The week ending July 9 saw active inventory in the housing market continue to grow at a double-digit annual pace, even as new sellers took a step back from the market around the 4th of July holiday.
“This year’s summer housing markets are feeling the heat of record-high home prices on top of scorching inflation at a 40-year high,” said George Ratiu, senior economist and manager of economic research for Realtor.com. “As households pay much more for cars, clothing, food, gasoline and services, there are fewer dollars left over from each paycheck at a time when housing affordability is a growing challenge.”
For a household with a $75,000 income, only 23% of homes on the market are affordable, down from 50% of inventory in 2018,” said Ratiu. “While these trends are resulting in a cooler summer home buying season than usual, the road ahead points towards a promising shift, away from 2021’s severe undersupply and win-at-all-costs competition. As the Fed continues to fight inflation, borrowing costs will keep rising, cooling demand at a time when we’re seeing more homes for sale. In turn, prices will continue to adjust to a new equilibrium.”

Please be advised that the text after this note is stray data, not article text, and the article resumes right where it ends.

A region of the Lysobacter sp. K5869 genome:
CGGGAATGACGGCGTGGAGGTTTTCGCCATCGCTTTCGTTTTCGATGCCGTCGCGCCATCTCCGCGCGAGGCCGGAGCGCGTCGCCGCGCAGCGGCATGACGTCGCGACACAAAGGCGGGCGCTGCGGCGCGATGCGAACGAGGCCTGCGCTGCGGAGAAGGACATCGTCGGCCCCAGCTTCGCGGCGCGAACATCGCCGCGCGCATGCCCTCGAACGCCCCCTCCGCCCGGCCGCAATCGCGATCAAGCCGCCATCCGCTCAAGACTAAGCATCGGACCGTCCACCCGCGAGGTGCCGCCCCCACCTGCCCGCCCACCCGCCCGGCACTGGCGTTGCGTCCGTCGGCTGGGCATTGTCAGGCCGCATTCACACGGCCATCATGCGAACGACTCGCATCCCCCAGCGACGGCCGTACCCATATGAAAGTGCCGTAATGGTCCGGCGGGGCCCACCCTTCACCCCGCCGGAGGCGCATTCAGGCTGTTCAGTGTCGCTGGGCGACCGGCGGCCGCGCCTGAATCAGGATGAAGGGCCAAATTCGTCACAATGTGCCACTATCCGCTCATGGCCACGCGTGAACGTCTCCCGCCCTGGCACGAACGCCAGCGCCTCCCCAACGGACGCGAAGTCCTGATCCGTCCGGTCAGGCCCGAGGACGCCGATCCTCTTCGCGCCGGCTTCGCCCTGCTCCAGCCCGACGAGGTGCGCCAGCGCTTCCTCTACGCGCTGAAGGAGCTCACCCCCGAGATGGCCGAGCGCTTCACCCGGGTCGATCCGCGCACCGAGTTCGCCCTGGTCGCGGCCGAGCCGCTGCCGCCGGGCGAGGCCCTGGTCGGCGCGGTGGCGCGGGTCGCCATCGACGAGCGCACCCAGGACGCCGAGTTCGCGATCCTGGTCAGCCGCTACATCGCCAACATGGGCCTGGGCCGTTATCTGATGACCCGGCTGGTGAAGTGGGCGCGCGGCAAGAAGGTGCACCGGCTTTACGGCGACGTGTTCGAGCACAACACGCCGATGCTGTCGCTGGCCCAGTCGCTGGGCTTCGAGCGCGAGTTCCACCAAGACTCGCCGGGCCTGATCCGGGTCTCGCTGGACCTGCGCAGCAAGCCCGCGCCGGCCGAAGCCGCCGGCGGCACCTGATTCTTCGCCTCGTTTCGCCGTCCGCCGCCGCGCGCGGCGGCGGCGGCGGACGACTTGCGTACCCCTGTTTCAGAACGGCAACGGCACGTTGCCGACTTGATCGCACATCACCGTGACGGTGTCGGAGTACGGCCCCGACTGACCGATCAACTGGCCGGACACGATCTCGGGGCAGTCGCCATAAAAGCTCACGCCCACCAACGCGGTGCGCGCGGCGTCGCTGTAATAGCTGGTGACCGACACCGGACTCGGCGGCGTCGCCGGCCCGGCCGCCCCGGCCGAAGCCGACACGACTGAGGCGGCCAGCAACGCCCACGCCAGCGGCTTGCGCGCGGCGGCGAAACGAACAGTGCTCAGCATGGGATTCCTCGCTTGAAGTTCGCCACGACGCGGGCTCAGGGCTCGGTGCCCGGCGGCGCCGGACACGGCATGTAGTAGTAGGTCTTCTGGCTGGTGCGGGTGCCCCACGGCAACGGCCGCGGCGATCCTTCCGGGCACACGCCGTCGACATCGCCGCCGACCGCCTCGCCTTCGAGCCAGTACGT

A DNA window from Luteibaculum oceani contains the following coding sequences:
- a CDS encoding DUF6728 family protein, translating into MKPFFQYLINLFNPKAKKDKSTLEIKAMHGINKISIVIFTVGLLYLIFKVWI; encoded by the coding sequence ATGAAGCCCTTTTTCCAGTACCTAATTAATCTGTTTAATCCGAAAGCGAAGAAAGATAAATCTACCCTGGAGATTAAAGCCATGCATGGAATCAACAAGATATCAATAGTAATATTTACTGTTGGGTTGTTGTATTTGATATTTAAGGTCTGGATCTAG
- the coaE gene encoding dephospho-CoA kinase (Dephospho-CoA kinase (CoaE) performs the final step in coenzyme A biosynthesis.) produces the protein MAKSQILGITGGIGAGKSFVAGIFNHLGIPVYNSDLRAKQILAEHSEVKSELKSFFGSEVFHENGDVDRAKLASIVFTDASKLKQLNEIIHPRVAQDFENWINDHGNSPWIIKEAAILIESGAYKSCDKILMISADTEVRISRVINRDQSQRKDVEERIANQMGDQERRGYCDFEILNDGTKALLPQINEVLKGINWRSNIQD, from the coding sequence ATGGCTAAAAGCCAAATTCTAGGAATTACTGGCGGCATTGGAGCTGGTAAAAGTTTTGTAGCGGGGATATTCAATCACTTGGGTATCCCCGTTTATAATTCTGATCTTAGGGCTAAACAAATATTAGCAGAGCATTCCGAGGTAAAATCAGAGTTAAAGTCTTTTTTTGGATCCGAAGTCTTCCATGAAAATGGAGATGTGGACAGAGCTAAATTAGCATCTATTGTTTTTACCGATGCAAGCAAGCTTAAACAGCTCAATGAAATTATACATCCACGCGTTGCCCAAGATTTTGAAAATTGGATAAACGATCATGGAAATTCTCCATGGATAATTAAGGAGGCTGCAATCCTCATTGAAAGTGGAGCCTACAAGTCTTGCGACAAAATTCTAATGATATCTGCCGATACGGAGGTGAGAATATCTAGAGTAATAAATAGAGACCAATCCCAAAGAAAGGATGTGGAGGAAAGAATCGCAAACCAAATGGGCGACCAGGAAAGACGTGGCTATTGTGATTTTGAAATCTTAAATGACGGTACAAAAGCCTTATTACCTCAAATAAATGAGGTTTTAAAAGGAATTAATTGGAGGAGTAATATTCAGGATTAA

The median listing price advanced by 15.9% over last year, in its 30th consecutive week of double-digit yearly gains. However, listing price growth is moderating, moving below the pace seen in late May and early June. With softening demand and rising supply, Realtor.com expects to see home price growth continue to ease in the second half of 2022.
New listings—a measure of sellers putting homes up for sale—declined 6% from one year ago, reflecting a pullback in seller activity over the Independence Day holiday. Still, more homes have come up for sale this year compared to a year ago in 13 of the last 16 weeks, a trend that is expected to return. Many homeowners are ready to pursue Covid-delayed plans to sell, while capitalizing on still-high prices.
Active inventory continued to grow, rising 28% above one year ago. The shift in supply is due to several weeks of new listings coming online, boosting the inventory level almost a third higher than a year ago. Additionally, houses are also spending longer on the market in many large metro areas, contributing to a boost in homes for sale. The report found that real estate markets remain undersupplied compared with 2019, but they are moving in the right direction.
Homes spent just one day less on the market than this time last year. The pace of transactions is moderating noticeably as higher prices and interest rates take a toll on demand. At this rate, Ratiu said homes will start lingering longer on the market and sellers will have to contend with more competition.